A Tribute To Syd

Syd Steers 11th June 1923 - 13th July 2014

Thank you for joining us as we celebrate the life of Syd and we especially welcome family and friends in Australia and across of the UK, who are joining us via the internet.


Writing a tribute is always difficult, with Syd it’s almost impossible, there is so much that could be said - I could easily have filled the entire 45 minutes of this service and still left huge chunks out.


Syd was born in Shoreditch, on Monday June 11th 1923, the first living child of Rose and Ernest Steers.


His father worked on the railways, a path Syd himself was to follow in later years.


His upbringing was typical of that period, not much material wealth, but a solid moral foundation upon which his long life was built.


There is a photograph of him and his Dad on a trip to the seaside – dressed in suit and tie – a sartorial style Syd would carry throughout his life. He invariably always looked smart.


He was an only child for 15 years until the arrival of Gertrude in November 1938.


He was a protective big brother and he introduced her to the football and they shared a lifelong love of Arsenal.


Syd was just 16 and working for WH Smith at Kings Cross Station when World War Two broke out and, although too young to enlist, he helped guard the railways at night, looking out for enemy parachutists.


When old enough he joined the Fusiliers, seeing service in North Africa, Greece and Italy, including the battle of Montecassino in 1944.


Typically, he didn’t say much about his time in the army but in recent years he did write down some of his memories.


He reached the rank of Lance Corporal but lost his stripe when he managed to misplace his rifle one day.


He told the story of his unit finding a bottle of cherry brandy, left by fleeing enemy troops and how they quickly demolished the bottles contents, although he later reflected it may not have been a good move as the drink could easily have been spiked.


After the war he returned to WH Smith at Kings Cross and whilst working there a young lady working in the enquiry office caught his eye.


He started chatting her up and the rest, as they say, is history.


Syd married Doris Philpott on the 22nd October 1949.


A year later two became three as Stan was born. In 1954 a daughter, Joan, was born only to sadly pass away at the age of just three months.


In 1957 the family moved from London to Bletchley and in 1958, Ann completed the family.


By this time Syd had been working for British Rail for several years, initially in the parcel office at Euston, before moving to Bletchley and, through his job, he became an expert on the location of even the most obscure railway stations.


He then moved into a clerical role at Hemel Hempstead before moving to a management role at Watford.

Syd was an active trade unionist and heavily involved with TSSA, eventually serving on the national executive.


Family holidays would invariably centre around the unions annual conference, visiting a different seaside resort each year.


He did sterling work for the Union and was a proud, honorary life member and a recipient of their Gold medal of honour.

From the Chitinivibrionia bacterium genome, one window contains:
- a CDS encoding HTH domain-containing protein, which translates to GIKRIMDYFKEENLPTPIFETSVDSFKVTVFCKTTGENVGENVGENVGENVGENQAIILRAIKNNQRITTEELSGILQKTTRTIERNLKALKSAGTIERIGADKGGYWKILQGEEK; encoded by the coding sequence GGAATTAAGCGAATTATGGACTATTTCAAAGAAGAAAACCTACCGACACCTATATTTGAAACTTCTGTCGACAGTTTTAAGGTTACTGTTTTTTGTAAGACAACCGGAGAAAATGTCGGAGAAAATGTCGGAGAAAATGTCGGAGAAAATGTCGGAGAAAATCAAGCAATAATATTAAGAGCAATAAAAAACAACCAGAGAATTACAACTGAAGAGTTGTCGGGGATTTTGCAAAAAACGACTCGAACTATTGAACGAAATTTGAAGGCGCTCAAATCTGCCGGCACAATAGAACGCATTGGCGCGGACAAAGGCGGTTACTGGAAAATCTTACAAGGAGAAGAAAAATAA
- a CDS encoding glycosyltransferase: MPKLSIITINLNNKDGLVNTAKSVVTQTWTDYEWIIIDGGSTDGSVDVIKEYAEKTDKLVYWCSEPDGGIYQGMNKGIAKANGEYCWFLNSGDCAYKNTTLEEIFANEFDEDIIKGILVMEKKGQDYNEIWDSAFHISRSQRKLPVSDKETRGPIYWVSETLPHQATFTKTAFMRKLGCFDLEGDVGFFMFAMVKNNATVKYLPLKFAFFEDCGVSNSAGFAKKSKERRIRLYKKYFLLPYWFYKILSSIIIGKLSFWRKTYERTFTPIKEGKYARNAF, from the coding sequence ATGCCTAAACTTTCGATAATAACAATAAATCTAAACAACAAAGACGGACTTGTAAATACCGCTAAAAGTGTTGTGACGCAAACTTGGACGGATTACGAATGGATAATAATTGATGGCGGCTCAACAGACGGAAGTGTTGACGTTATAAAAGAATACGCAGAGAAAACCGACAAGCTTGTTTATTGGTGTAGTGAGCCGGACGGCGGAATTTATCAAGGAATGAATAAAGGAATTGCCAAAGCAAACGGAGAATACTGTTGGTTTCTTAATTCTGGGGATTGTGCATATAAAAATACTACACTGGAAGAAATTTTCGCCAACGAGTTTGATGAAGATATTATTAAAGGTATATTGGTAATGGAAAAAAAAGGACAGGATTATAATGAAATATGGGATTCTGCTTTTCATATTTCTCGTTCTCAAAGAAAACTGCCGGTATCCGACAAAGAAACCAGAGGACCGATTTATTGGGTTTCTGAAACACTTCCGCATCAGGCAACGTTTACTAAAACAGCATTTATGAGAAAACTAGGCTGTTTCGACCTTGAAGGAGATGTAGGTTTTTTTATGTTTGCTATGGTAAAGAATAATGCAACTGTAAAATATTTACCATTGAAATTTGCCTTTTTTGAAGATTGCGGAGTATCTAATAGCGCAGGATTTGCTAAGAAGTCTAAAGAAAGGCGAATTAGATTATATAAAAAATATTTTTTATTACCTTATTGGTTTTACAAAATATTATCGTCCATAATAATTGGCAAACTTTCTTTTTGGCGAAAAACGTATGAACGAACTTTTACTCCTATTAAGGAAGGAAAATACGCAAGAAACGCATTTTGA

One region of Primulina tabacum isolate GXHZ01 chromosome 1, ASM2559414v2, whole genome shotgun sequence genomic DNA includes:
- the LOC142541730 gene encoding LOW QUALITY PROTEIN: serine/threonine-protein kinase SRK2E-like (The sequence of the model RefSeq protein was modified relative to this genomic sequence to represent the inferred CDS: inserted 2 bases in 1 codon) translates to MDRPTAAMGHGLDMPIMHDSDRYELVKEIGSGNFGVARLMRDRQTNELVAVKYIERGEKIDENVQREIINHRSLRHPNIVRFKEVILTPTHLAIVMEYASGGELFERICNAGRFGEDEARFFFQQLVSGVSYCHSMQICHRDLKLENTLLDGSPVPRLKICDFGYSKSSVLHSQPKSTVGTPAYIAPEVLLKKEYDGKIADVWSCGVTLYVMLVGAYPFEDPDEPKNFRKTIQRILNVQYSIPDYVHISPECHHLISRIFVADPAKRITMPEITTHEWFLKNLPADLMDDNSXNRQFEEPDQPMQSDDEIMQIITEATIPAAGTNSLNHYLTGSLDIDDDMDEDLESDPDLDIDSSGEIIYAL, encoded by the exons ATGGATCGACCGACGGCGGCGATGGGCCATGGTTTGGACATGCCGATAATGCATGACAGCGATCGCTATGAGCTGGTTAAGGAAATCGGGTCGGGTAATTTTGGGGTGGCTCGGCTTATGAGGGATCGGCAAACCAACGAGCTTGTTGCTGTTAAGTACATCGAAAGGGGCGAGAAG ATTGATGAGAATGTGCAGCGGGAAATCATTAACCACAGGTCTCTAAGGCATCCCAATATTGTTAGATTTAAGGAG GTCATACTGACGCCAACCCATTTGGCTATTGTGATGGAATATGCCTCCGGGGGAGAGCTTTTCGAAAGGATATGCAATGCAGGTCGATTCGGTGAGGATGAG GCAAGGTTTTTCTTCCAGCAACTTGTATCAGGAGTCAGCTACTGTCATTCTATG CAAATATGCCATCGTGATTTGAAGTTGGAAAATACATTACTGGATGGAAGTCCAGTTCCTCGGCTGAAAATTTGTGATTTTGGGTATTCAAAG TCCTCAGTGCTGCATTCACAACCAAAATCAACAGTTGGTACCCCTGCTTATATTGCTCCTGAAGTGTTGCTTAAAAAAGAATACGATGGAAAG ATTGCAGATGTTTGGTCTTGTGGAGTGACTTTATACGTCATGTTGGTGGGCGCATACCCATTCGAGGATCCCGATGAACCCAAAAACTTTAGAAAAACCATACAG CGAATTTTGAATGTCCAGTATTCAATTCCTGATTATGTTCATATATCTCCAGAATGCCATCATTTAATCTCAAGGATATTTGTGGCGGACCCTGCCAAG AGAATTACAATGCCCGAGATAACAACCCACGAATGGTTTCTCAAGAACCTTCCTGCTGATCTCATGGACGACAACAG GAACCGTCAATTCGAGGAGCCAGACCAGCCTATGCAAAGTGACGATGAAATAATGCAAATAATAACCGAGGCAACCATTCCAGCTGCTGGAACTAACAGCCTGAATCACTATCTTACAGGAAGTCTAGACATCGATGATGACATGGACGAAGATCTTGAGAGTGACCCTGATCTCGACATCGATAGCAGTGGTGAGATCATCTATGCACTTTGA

After retiring in 1983, Syd put his trade union expertise to great use and served on the Employment Tribunals in Bedford.


Outside of work Syd played football before becoming a referee and, as would be expected with him, he had a no nonsense approach to this role.


He was once chased off the pitch by angry players after one match …… and finding the tyres on his trusty moped let down after a match was simply shrugged off as a mere occupational hazard.

In 2009 Syd and Doris celebrated their Diamond wedding anniversary, but in 2011 her health began to fail and she became more and more reliant on Syd.


In 1949 he said he would be there for her “in sickness and in health” a vow he maintained until her passing. He was determined he would do all he could to look after her, he saw it as his responsibility alone and would not accept any outside help.


On August 1st last year his beloved Doris passed away.


Syd was of that generation where stoicism and not showing emotion was the natural thing.


To the outside world he put on a brave face but those of us close to him saw how much he was hurting, how much he missed his Doris and, very occasionally, he would let down his guard and he opened up about how he really felt. They were, sometimes, very difficult conversations.


If you read his death certificate there are several medical conditions that contributed to his death but we don’t need fancy medical terms – the reality is he died of a broken heart.


There were times when Ann and I would pop over to No 18 and he would be sitting in his chair, curtains drawn, wearing dark glasses – nothing was said but we knew it was because he had, once again, been crying.


He found the last, long, wet winter depressing, he hated being stuck indoors and I kept saying to him, with fingers crossed, “don’t worry, come the summer you will be able to sit outside in the garden.”


He loved pottering in his garden and although Ann did most of the work latterly, he still managed to have a go himself, not always constructively, and Ann would find something she had painstakingly done, mysteriously relocated overnight.